Unrated, U.S. Theatrical Cut
Following an ever-growing epidemic of former human beings that have risen from the dead to consume the living, two Philadelphia SWAT team members, a traffic reporter, and his girlfriend seek refuge in a suburban shopping mall.
I first saw DAWN OF THE DEAD at the ripe old age of 13 whilst working at the local video store stacking shelves back in Birmingham, England. I took it home one night fully unprepared what was going to happen to my mind and my life.
Through a savagely worn VHS haze, I was sucked full force into George A. Romero’s terrifying universe, a brutally violent minefield of death and nihilism, a place where even S.W.A.T. recognize death is the only escape.
As is the case for so many of us, DAWN OF THE DEAD changed everything: even watching the most barbarically censored, grainy copy of Romero’s living nightmare I was completely transfixed and my love of horror irrevocably solidified.
In many regards, DAWN is why Beyond Fest exists: it set a course, not just for us, but for the audience who give the fest life and the filmmakers who share their films. Scroll forward a few decades from where it first crashed our consciousness and here we are: where it all began – only this time it’s very different.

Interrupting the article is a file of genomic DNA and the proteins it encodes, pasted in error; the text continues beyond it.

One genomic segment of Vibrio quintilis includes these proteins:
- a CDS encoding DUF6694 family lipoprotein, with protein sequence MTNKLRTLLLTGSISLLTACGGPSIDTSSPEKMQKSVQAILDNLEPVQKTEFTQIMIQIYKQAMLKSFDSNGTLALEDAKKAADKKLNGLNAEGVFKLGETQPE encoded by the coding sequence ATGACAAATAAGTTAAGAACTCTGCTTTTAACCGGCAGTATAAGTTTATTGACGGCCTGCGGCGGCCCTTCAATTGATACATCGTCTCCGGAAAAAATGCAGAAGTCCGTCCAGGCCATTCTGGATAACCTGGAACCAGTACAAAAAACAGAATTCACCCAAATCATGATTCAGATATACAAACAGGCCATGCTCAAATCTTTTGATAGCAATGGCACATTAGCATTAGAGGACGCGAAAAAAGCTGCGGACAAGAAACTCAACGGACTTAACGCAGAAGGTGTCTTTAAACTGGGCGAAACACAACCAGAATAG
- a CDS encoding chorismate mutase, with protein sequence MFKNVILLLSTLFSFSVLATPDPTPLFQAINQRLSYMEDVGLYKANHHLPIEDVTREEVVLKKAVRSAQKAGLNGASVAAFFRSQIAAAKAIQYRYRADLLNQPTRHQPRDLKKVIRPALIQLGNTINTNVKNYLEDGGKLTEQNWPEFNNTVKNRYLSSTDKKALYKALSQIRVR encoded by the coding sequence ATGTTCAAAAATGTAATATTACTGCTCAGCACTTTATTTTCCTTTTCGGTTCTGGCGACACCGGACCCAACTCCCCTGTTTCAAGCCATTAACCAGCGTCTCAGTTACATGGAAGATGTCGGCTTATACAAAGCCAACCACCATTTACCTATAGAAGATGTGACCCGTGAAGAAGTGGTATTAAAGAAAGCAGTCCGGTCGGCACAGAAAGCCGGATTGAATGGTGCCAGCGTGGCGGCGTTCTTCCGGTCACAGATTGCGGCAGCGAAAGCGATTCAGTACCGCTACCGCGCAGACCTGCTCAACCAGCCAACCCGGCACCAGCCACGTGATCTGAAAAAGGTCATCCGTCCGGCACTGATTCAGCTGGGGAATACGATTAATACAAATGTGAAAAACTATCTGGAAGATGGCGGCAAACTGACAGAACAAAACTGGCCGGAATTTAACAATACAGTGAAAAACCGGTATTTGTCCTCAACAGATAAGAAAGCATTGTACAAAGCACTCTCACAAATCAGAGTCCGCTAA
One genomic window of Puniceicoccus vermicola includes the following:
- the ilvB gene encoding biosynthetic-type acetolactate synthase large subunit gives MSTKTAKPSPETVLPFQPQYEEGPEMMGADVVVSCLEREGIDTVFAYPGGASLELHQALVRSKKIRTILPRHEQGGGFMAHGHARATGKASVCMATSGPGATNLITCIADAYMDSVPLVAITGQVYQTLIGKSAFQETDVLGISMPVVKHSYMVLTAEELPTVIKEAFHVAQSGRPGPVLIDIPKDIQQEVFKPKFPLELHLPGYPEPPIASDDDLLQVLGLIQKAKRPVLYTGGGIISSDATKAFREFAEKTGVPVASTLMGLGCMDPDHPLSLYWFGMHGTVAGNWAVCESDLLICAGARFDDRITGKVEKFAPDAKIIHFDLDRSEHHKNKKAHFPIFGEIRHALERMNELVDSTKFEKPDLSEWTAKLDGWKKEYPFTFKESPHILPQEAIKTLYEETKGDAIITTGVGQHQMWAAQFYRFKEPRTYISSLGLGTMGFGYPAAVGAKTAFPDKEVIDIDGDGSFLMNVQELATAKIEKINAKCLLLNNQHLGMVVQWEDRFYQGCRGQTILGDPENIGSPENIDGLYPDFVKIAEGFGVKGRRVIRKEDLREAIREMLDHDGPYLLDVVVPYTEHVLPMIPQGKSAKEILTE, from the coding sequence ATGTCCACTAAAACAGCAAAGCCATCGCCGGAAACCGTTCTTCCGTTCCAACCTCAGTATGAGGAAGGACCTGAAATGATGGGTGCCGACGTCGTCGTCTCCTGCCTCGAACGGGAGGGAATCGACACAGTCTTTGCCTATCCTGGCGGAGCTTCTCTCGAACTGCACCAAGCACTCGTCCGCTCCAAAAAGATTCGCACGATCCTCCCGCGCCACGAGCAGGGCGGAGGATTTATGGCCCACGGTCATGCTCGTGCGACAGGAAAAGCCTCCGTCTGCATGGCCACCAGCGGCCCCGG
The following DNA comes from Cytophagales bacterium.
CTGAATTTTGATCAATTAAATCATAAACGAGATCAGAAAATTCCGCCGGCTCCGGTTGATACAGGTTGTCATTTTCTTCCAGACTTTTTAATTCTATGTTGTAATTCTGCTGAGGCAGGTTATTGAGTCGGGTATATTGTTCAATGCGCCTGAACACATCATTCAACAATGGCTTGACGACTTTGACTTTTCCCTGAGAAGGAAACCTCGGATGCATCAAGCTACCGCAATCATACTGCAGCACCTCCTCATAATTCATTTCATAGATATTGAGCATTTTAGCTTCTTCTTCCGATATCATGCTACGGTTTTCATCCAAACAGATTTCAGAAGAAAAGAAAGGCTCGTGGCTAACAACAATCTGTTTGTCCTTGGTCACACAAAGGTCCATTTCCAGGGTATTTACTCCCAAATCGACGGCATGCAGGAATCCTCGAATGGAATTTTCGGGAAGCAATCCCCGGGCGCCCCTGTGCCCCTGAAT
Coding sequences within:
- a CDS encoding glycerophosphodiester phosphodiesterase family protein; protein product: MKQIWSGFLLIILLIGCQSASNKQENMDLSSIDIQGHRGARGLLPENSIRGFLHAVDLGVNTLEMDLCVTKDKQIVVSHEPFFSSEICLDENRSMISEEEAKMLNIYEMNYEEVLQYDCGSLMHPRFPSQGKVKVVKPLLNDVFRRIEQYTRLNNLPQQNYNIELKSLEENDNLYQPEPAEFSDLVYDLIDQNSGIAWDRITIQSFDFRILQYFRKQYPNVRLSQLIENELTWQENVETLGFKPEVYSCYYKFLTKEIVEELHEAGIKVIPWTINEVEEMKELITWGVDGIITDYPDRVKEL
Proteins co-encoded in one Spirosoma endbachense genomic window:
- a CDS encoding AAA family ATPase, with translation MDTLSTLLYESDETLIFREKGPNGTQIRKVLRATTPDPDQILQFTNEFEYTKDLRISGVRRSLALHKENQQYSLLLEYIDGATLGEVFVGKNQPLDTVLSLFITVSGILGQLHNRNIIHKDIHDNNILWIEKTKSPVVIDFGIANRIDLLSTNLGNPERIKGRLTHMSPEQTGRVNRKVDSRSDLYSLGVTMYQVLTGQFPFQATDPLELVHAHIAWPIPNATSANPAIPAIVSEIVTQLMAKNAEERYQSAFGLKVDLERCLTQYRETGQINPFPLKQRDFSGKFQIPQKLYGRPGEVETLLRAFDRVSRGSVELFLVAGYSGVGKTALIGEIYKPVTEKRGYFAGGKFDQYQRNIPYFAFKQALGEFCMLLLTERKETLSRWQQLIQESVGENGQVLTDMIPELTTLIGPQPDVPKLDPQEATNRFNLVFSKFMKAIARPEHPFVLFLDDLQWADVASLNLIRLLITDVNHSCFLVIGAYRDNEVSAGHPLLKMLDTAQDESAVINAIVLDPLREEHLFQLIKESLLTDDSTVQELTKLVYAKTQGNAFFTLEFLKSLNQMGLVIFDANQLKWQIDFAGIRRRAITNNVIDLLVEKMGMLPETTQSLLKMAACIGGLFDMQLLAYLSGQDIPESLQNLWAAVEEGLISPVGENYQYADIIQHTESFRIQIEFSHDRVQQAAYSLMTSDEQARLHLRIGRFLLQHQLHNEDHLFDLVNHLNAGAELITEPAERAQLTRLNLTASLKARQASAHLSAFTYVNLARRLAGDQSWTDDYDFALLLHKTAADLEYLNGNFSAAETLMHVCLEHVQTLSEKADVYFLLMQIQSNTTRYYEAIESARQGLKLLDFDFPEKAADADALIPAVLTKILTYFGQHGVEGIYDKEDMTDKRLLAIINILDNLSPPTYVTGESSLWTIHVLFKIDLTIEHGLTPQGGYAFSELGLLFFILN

This is the original, unrated 1979 US Theatrical release version of DAWN OF THE DEAD which has been lovingly and meticulously adapted to a 3-D format under the frame by frame supervision of DAWN’S original producer, Richard P. Rubinstein (*Mr. Rubinstein notes while George’s editing is untouched responsibility for the 3-D format adaptation is entirely Richard’s).
Not only is this the first time this version has screened in the US, and only the second time in the world, it is also the first time laser 3-D has been projected at the famed Egyptian Theatre in its 94 year history. Like Romero’s singular vision, this will never happen again.
Special Thanks to Richard P. Rubinstein
Guests: Producer Richard P. Rubinstein in Person
Director: George A. Romero
Country: United States
Runtime: 127 minutes
“Gruesome, sickening, disgusting, violent, brutal and appalling. One of the best horror films ever made.” Roger Ebert